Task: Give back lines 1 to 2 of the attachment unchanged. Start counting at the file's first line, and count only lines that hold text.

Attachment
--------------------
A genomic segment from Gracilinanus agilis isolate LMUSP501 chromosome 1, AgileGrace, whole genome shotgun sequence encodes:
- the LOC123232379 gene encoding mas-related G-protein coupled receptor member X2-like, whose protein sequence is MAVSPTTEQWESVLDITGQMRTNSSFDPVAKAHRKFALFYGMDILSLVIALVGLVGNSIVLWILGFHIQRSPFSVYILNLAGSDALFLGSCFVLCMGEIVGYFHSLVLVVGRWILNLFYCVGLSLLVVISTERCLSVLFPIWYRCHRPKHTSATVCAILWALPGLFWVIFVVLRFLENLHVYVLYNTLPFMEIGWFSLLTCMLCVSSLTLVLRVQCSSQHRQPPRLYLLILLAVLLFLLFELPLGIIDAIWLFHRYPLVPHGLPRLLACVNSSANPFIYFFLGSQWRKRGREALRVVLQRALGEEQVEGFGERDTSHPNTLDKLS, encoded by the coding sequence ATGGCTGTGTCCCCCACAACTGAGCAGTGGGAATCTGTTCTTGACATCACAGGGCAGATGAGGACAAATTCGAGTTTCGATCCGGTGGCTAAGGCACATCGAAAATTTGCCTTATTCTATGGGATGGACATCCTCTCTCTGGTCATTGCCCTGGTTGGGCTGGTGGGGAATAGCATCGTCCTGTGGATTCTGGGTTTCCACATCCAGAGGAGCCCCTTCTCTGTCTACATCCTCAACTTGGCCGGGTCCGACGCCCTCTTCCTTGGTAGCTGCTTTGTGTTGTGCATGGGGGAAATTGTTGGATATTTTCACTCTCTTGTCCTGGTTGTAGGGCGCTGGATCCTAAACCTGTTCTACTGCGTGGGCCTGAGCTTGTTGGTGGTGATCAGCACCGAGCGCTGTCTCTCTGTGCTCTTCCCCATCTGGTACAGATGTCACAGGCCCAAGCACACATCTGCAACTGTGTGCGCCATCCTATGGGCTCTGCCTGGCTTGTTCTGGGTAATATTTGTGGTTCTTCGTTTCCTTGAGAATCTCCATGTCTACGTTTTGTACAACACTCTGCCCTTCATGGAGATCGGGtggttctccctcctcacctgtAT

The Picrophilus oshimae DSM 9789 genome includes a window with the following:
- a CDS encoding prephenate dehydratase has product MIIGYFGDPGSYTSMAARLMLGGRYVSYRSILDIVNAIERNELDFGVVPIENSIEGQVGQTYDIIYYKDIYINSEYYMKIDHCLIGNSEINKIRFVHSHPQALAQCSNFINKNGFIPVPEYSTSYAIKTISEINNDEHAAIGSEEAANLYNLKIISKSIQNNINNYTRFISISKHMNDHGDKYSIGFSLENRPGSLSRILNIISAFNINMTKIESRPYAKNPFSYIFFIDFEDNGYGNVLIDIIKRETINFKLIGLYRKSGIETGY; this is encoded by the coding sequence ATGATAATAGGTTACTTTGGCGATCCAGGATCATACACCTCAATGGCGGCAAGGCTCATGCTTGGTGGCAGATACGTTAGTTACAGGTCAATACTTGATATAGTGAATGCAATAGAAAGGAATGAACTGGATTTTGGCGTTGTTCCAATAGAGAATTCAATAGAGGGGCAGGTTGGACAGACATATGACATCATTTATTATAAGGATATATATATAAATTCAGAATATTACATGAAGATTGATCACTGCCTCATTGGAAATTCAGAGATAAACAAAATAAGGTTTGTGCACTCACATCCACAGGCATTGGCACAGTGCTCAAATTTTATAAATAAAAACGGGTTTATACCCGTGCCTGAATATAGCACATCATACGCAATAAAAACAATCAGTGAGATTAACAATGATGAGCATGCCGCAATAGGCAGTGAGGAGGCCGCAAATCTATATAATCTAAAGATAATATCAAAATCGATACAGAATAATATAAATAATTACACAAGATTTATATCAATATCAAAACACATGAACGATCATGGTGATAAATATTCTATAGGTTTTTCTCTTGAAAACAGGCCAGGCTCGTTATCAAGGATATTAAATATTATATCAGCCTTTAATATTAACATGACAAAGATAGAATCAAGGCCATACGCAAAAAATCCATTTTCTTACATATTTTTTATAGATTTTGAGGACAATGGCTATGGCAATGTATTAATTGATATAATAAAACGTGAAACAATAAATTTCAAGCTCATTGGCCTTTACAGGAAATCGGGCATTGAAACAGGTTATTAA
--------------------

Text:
A genomic segment from Gracilinanus agilis isolate LMUSP501 chromosome 1, AgileGrace, whole genome shotgun sequence encodes:
- the LOC123232379 gene encoding mas-related G-protein coupled receptor member X2-like, whose protein sequence is MAVSPTTEQWESVLDITGQMRTNSSFDPVAKAHRKFALFYGMDILSLVIALVGLVGNSIVLWILGFHIQRSPFSVYILNLAGSDALFLGSCFVLCMGEIVGYFHSLVLVVGRWILNLFYCVGLSLLVVISTERCLSVLFPIWYRCHRPKHTSATVCAILWALPGLFWVIFVVLRFLENLHVYVLYNTLPFMEIGWFSLLTCMLCVSSLTLVLRVQCSSQHRQPPRLYLLILLAVLLFLLFELPLGIIDAIWLFHRYPLVPHGLPRLLACVNSSANPFIYFFLGSQWRKRGREALRVVLQRALGEEQVEGFGERDTSHPNTLDKLS, encoded by the coding sequence ATGGCTGTGTCCCCCACAACTGAGCAGTGGGAATCTGTTCTTGACATCACAGGGCAGATGAGGACAAATTCGAGTTTCGATCCGGTGGCTAAGGCACATCGAAAATTTGCCTTATTCTATGGGATGGACATCCTCTCTCTGGTCATTGCCCTGGTTGGGCTGGTGGGGAATAGCATCGTCCTGTGGATTCTGGGTTTCCACATCCAGAGGAGCCCCTTCTCTGTCTACATCCTCAACTTGGCCGGGTCCGACGCCCTCTTCCTTGGTAGCTGCTTTGTGTTGTGCATGGGGGAAATTGTTGGATATTTTCACTCTCTTGTCCTGGTTGTAGGGCGCTGGATCCTAAACCTGTTCTACTGCGTGGGCCTGAGCTTGTTGGTGGTGATCAGCACCGAGCGCTGTCTCTCTGTGCTCTTCCCCATCTGGTACAGATGTCACAGGCCCAAGCACACATCTGCAACTGTGTGCGCCATCCTATGGGCTCTGCCTGGCTTGTTCTGGGTAATATTTGTGGTTCTTCGTTTCCTTGAGAATCTCCATGTCTACGTTTTGTACAACACTCTGCCCTTCATGGAGATCGGGtggttctccctcctcacctgtAT